“[T]he decision of the Fifth District Court of Appeals to uphold his conviction holding to John[son] v. State 72, S.W.3d 346, 347(Tex.Crim.App.) is in conflict with other Court rulings [and] based on the circumstances of Rios’s case the Court of Appeals should have held to State EX Rel Curry v. Carr, [847 S.W.2d] 561, 562 (Tex.Crim.App.1992) and reversed Rios’ conviction and ordered that he be given a trial by jury as he asked for.”
Rios entered a not guilty plea before the court and was convicted. On appeal, Rios argued his right to a jury trial was violated because the trial court never advised him that a jury trial was an option. Although Tex. Code Crim. Proc. art. 1.13 requires a jury trial waiver to be in writing, there was none in the record. Nor was there any on-the-record discussion of the right or waiver. The judgment included a self-populating form recitation that “Defendant waived the right of trial by jury.” On Rios’s request, the case was abated on appeal for an evidentiary hearing to determine if the recitation in the judgment was correct. After the hearing, the trial court reiterated that Rios’s trial counsel testified he had advised Rios of his right to a jury trial and found Rios’s testimony lacked credibility when he said he didn’t know he had a right to a jury trial and did not voluntarily consent to a bench trial.
A divided panel of the court of appeals affirmed. The lead opinion relied on Johnson, 72 S.W.3d at 349, which held that, absent direct proof of its falsity, a judgment recital was binding and refuted an Art. 1.13 claim. It determined that Rios had no proof the judgment recital was false. It also pointed to several pass slips Rios signed indicating the case was being reset for a court trial, Rios’s counsel’s testimony that it had always been the plan to have a bench trial, Rios’s lack of objection to the absence of a jury, and Rios’s concession on appeal that he was aware of his right to a jury trial. One justice joined in the result but filed a “Concurrence Dubitante” (doubting a legal point but unwilling to state it was wrong or file an open dissent). This opinion questioned Johnson, found the record far from clear that Rios had waived his right to a jury trial, and asserted that the judicial system should afford the ten minutes of court time necessary to ensure protection of the jury trial right. The dissenting justice concluded that, without an express waiver of the jury trial right in the record, the error was constitutional and distinguished Johnson, where the defendant complained only of the absence of a written waiver, not a waiver altogether. Even under Johnson, the recitation in the judgment had been rebutted since nothing in the record supported a finding that the trial court informed Rios of his right to a jury trial and that Rios expressly gave up that right.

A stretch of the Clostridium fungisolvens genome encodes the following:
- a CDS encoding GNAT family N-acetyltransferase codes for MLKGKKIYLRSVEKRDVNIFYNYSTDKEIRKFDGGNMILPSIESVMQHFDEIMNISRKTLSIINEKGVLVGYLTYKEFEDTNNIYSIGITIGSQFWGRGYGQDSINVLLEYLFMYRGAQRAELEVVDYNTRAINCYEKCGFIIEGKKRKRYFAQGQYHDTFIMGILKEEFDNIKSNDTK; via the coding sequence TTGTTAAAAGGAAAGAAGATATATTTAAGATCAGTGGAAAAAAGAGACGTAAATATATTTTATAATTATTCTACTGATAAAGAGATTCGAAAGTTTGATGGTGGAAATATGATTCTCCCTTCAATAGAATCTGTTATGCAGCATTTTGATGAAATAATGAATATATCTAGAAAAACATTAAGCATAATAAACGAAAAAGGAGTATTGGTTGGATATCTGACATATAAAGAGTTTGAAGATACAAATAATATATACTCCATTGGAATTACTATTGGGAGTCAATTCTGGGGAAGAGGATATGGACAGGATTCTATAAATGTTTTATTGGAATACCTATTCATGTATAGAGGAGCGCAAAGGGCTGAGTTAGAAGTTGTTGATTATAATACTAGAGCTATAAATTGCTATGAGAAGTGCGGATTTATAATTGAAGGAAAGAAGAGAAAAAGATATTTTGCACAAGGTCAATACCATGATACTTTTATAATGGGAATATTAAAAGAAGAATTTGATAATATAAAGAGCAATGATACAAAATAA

In addition to reiterating parts of the doubt-based concurrence and the dissent, Rios argues in his pro se petition that he was unlike the defendant in Johnson who grew up in America and would have had a better understanding of English expressions and how American laws work. He contends that the pass slips were blank when he signed them and so could not have resulted in his waiving his right to a trial by jury. Rios sees a contradiction between Johnson, which permits a defendant’s jury trial right to be waived without a written waiver and State ex rel. Curry v. Carr, which required written consent by the State before a defendant would be permitted to waive a jury. He argues that, even if no one wanted to try his case in front of a jury, that is what should happen if he wanted it. And he asserts there is an “overwhelming amount of evidence” that he “did in fact want a trial by jury.”